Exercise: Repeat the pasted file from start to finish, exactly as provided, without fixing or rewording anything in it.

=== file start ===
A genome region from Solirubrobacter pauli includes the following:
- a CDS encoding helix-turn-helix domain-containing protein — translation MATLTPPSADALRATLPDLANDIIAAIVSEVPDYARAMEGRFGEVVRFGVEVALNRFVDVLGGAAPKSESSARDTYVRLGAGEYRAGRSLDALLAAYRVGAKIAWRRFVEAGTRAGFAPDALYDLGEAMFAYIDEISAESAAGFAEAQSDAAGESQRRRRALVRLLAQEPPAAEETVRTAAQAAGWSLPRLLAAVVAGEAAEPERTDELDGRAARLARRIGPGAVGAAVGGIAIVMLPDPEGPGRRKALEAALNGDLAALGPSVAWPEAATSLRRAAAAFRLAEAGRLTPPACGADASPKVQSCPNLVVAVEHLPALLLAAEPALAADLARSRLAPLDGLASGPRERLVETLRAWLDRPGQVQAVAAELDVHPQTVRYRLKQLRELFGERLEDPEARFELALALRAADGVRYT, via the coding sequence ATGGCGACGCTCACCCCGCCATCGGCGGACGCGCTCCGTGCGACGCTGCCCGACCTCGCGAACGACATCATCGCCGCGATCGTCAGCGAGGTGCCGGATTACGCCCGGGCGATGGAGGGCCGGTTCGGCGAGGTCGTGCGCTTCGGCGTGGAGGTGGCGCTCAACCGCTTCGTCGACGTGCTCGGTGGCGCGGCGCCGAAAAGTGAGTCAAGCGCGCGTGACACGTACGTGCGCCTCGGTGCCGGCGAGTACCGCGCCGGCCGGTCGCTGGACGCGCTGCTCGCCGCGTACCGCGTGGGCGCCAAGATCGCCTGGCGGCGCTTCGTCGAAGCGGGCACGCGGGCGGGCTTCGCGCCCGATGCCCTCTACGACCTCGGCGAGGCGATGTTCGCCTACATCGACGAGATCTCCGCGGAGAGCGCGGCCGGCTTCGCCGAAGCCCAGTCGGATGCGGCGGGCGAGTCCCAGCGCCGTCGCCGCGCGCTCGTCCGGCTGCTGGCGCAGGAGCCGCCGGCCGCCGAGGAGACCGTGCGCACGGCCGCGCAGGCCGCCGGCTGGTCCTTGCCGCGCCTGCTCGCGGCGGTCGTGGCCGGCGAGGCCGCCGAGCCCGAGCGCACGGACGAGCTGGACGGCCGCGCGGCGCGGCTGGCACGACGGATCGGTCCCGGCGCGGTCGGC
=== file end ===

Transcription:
A genome region from Solirubrobacter pauli includes the following:
- a CDS encoding helix-turn-helix domain-containing protein — translation MATLTPPSADALRATLPDLANDIIAAIVSEVPDYARAMEGRFGEVVRFGVEVALNRFVDVLGGAAPKSESSARDTYVRLGAGEYRAGRSLDALLAAYRVGAKIAWRRFVEAGTRAGFAPDALYDLGEAMFAYIDEISAESAAGFAEAQSDAAGESQRRRRALVRLLAQEPPAAEETVRTAAQAAGWSLPRLLAAVVAGEAAEPERTDELDGRAARLARRIGPGAVGAAVGGIAIVMLPDPEGPGRRKALEAALNGDLAALGPSVAWPEAATSLRRAAAAFRLAEAGRLTPPACGADASPKVQSCPNLVVAVEHLPALLLAAEPALAADLARSRLAPLDGLASGPRERLVETLRAWLDRPGQVQAVAAELDVHPQTVRYRLKQLRELFGERLEDPEARFELALALRAADGVRYT, via the coding sequence ATGGCGACGCTCACCCCGCCATCGGCGGACGCGCTCCGTGCGACGCTGCCCGACCTCGCGAACGACATCATCGCCGCGATCGTCAGCGAGGTGCCGGATTACGCCCGGGCGATGGAGGGCCGGTTCGGCGAGGTCGTGCGCTTCGGCGTGGAGGTGGCGCTCAACCGCTTCGTCGACGTGCTCGGTGGCGCGGCGCCGAAAAGTGAGTCAAGCGCGCGTGACACGTACGTGCGCCTCGGTGCCGGCGAGTACCGCGCCGGCCGGTCGCTGGACGCGCTGCTCGCCGCGTACCGCGTGGGCGCCAAGATCGCCTGGCGGCGCTTCGTCGAAGCGGGCACGCGGGCGGGCTTCGCGCCCGATGCCCTCTACGACCTCGGCGAGGCGATGTTCGCCTACATCGACGAGATCTCCGCGGAGAGCGCGGCCGGCTTCGCCGAAGCCCAGTCGGATGCGGCGGGCGAGTCCCAGCGCCGTCGCCGCGCGCTCGTCCGGCTGCTGGCGCAGGAGCCGCCGGCCGCCGAGGAGACCGTGCGCACGGCCGCGCAGGCCGCCGGCTGGTCCTTGCCGCGCCTGCTCGCGGCGGTCGTGGCCGGCGAGGCCGCCGAGCCCGAGCGCACGGACGAGCTGGACGGCCGCGCGGCGCGGCTGGCACGACGGATCGGTCCCGGCGCGGTCGGC